Q & A on former Macedonian PM Nikola Gruevski’s asylum request in Hungary
Some questions and answers concerning an extraordinary caseRead more
Péter Szijjártó, minister of Foreign Affairs and Trade, told a conference focusing on the victims of ethnic and religious conflicts in Brussels that Hungary’s policies will help persecuted Christians return to their homelands in the Middle East
“We, Hungarians, want Syrian, Iraqi and Nigerian Christians to be able to return home to the land that their ancestors have inhabited for hundreds of years as soon as possible, this is what we call Hungarian solidarity (…) Hungary helps," the prime minister said
The Hungarian government has put forward a unique effort in its global humanitarian initiative, Hungary Helps. It aims to achieve far more than what one would expect from a country of Hungary’s size, focusing particularly on assistance to troubled communities in their homeland, rather than promoting the resettlement to Europe of those in crisis zones.
Hungary's foreign minister highlighted how important it was for Europe to maintain Lebanon’s stability, and Hungary would double the 400 million EUR allocated to Lebanon for refugee services under an agreement with the EU in order to help economic development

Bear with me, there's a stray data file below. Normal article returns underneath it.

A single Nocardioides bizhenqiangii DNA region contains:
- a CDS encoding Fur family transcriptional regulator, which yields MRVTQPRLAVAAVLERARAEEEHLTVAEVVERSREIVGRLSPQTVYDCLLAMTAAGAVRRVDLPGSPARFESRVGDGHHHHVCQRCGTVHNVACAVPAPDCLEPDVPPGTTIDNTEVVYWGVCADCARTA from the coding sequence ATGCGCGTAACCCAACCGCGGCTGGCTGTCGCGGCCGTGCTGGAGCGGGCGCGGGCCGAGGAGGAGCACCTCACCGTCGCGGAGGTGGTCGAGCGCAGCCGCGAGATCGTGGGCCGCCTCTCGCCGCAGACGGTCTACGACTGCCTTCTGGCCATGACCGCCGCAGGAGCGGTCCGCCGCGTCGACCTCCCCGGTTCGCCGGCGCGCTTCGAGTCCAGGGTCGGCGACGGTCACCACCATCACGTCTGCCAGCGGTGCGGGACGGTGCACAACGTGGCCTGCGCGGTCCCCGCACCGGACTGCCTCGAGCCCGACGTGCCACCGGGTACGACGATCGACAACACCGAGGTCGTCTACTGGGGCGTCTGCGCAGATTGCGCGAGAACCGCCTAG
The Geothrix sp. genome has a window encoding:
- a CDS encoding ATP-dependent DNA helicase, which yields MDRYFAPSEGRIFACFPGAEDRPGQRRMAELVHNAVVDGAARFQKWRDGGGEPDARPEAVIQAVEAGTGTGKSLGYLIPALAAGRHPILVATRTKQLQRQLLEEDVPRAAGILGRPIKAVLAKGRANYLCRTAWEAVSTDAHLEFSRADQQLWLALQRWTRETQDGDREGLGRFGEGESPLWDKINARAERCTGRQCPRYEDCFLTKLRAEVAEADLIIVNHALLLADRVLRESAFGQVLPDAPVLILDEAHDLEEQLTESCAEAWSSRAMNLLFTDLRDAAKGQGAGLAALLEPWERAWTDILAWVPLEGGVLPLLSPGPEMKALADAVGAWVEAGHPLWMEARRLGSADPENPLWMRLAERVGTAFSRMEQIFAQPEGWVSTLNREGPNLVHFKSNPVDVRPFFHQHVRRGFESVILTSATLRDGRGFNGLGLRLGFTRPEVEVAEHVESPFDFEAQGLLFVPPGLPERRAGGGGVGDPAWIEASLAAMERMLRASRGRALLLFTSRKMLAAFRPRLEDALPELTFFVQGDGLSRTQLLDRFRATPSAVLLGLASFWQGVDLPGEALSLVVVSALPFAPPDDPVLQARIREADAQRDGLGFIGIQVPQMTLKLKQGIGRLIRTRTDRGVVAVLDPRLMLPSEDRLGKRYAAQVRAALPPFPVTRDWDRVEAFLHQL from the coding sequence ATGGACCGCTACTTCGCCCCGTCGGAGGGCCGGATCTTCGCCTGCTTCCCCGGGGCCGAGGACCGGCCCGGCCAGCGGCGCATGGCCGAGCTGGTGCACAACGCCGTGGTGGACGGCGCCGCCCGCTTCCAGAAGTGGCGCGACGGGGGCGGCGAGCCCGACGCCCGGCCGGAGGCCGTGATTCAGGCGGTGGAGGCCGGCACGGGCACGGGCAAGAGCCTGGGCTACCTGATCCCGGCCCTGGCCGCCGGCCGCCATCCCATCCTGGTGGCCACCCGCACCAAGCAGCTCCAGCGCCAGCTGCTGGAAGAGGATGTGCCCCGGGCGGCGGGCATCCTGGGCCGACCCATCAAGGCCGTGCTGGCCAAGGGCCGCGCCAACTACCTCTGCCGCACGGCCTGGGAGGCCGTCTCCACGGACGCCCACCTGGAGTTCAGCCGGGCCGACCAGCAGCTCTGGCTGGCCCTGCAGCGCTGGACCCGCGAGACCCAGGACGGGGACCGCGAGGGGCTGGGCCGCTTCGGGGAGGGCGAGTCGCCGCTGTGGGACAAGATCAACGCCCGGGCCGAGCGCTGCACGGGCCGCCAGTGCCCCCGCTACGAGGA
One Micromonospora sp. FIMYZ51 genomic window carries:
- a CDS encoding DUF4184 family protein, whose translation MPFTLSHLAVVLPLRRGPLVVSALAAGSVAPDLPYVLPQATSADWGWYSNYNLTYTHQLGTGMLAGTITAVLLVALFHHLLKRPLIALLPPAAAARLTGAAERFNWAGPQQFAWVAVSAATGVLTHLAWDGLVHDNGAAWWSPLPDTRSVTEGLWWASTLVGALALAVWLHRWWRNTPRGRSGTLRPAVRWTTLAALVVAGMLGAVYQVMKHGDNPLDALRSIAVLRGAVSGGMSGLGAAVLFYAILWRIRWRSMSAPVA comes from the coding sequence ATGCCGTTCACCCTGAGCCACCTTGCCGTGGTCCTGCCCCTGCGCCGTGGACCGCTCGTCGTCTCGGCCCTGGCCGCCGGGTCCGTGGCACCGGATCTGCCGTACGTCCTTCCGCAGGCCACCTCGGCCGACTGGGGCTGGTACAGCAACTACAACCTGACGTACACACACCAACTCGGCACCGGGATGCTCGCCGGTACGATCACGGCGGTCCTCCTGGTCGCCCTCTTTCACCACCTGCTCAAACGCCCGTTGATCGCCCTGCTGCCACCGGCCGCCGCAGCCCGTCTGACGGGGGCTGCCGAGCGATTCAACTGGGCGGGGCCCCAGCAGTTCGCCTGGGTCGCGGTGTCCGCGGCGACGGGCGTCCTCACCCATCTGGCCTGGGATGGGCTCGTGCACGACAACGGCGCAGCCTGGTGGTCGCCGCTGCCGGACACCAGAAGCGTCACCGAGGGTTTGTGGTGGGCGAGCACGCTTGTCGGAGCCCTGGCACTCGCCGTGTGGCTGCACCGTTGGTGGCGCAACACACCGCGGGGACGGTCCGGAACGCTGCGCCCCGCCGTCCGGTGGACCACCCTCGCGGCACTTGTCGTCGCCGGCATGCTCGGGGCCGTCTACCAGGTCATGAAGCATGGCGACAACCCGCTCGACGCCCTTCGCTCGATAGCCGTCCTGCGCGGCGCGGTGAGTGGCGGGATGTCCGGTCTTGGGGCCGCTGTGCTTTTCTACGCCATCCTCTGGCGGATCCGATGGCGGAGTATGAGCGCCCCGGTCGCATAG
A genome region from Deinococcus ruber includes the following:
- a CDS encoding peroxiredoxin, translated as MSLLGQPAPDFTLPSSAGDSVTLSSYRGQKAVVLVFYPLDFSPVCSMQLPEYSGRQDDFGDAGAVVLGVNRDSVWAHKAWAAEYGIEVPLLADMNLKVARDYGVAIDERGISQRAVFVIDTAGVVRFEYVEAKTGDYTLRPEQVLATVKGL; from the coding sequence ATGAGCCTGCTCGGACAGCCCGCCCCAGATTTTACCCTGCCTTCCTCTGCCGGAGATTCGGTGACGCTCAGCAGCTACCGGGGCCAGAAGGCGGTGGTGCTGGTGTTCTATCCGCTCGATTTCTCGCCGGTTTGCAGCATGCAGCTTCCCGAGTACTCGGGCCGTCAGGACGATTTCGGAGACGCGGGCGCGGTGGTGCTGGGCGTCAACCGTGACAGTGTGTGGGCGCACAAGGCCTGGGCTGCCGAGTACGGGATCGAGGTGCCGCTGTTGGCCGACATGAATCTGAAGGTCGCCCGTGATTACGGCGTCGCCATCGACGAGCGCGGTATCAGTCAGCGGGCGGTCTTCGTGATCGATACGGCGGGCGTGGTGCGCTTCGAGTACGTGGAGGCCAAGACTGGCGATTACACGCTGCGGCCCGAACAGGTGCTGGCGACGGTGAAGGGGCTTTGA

The Hungarian government has issued a decree with the aim of helping persecuted Christian families stay in, or return to, their homelands in the Middle East. In total, 580 million HUF (1.9m EUR) has been set aside to restore the houses in Telskuf
The Hungarian government has been a strong advocate for allocating resources to aid and reconstruction efforts in communities impacted by war, rather than importing the problems to Europe. In its global initiative to bring help where it is most needed, the government of Hungary aims to do more than its fair share and has recently allocated 2 million USD toward the reconstruction of a Christian community near Mosul.
The Hungarian government has allocated 1.9 million EUR to rebuild 200 Christian homes in Iraq, 470,000 EUR to buy medical supplies for a hospital, 400,000 EUR to build a Christian school, and 500,000 EUR to provide humanitarian aid. The Syrian Catholic and Orthodox churches will receive 1 million EUR each